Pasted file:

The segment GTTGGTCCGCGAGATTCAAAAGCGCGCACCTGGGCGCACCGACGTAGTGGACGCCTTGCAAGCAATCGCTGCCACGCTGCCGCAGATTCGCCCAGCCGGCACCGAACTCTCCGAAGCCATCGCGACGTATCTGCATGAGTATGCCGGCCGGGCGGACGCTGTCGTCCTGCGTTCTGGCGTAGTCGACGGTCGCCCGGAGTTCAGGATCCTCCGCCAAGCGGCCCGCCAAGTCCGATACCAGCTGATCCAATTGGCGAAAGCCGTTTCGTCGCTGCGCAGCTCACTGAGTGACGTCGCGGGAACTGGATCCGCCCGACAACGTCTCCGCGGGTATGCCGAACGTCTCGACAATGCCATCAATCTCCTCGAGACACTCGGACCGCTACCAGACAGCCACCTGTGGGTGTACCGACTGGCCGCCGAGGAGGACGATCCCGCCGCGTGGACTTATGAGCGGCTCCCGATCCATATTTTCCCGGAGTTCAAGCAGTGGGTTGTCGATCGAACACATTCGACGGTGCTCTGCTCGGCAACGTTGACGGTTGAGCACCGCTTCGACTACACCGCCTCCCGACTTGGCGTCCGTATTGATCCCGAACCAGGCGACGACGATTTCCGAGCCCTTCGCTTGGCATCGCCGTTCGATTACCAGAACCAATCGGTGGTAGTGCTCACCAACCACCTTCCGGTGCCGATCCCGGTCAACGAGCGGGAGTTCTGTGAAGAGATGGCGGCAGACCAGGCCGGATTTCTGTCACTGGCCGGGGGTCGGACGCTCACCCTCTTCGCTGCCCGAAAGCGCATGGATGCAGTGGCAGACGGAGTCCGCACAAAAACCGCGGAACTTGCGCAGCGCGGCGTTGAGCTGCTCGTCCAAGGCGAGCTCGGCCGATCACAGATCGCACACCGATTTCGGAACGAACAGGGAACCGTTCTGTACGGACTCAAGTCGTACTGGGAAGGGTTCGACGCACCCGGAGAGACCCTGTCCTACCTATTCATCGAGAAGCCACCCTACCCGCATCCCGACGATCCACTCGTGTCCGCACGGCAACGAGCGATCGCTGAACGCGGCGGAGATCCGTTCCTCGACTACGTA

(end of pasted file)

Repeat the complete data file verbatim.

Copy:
The segment GTTGGTCCGCGAGATTCAAAAGCGCGCACCTGGGCGCACCGACGTAGTGGACGCCTTGCAAGCAATCGCTGCCACGCTGCCGCAGATTCGCCCAGCCGGCACCGAACTCTCCGAAGCCATCGCGACGTATCTGCATGAGTATGCCGGCCGGGCGGACGCTGTCGTCCTGCGTTCTGGCGTAGTCGACGGTCGCCCGGAGTTCAGGATCCTCCGCCAAGCGGCCCGCCAAGTCCGATACCAGCTGATCCAATTGGCGAAAGCCGTTTCGTCGCTGCGCAGCTCACTGAGTGACGTCGCGGGAACTGGATCCGCCCGACAACGTCTCCGCGGGTATGCCGAACGTCTCGACAATGCCATCAATCTCCTCGAGACACTCGGACCGCTACCAGACAGCCACCTGTGGGTGTACCGACTGGCCGCCGAGGAGGACGATCCCGCCGCGTGGACTTATGAGCGGCTCCCGATCCATATTTTCCCGGAGTTCAAGCAGTGGGTTGTCGATCGAACACATTCGACGGTGCTCTGCTCGGCAACGTTGACGGTTGAGCACCGCTTCGACTACACCGCCTCCCGACTTGGCGTCCGTATTGATCCCGAACCAGGCGACGACGATTTCCGAGCCCTTCGCTTGGCATCGCCGTTCGATTACCAGAACCAATCGGTGGTAGTGCTCACCAACCACCTTCCGGTGCCGATCCCGGTCAACGAGCGGGAGTTCTGTGAAGAGATGGCGGCAGACCAGGCCGGATTTCTGTCACTGGCCGGGGGTCGGACGCTCACCCTCTTCGCTGCCCGAAAGCGCATGGATGCAGTGGCAGACGGAGTCCGCACAAAAACCGCGGAACTTGCGCAGCGCGGCGTTGAGCTGCTCGTCCAAGGCGAGCTCGGCCGATCACAGATCGCACACCGATTTCGGAACGAACAGGGAACCGTTCTGTACGGACTCAAGTCGTACTGGGAAGGGTTCGACGCACCCGGAGAGACCCTGTCCTACCTATTCATCGAGAAGCCACCCTACCCGCATCCCGACGATCCACTCGTGTCCGCACGGCAACGAGCGATCGCTGAACGCGGCGGAGATCCGTTCCTCGACTACGTA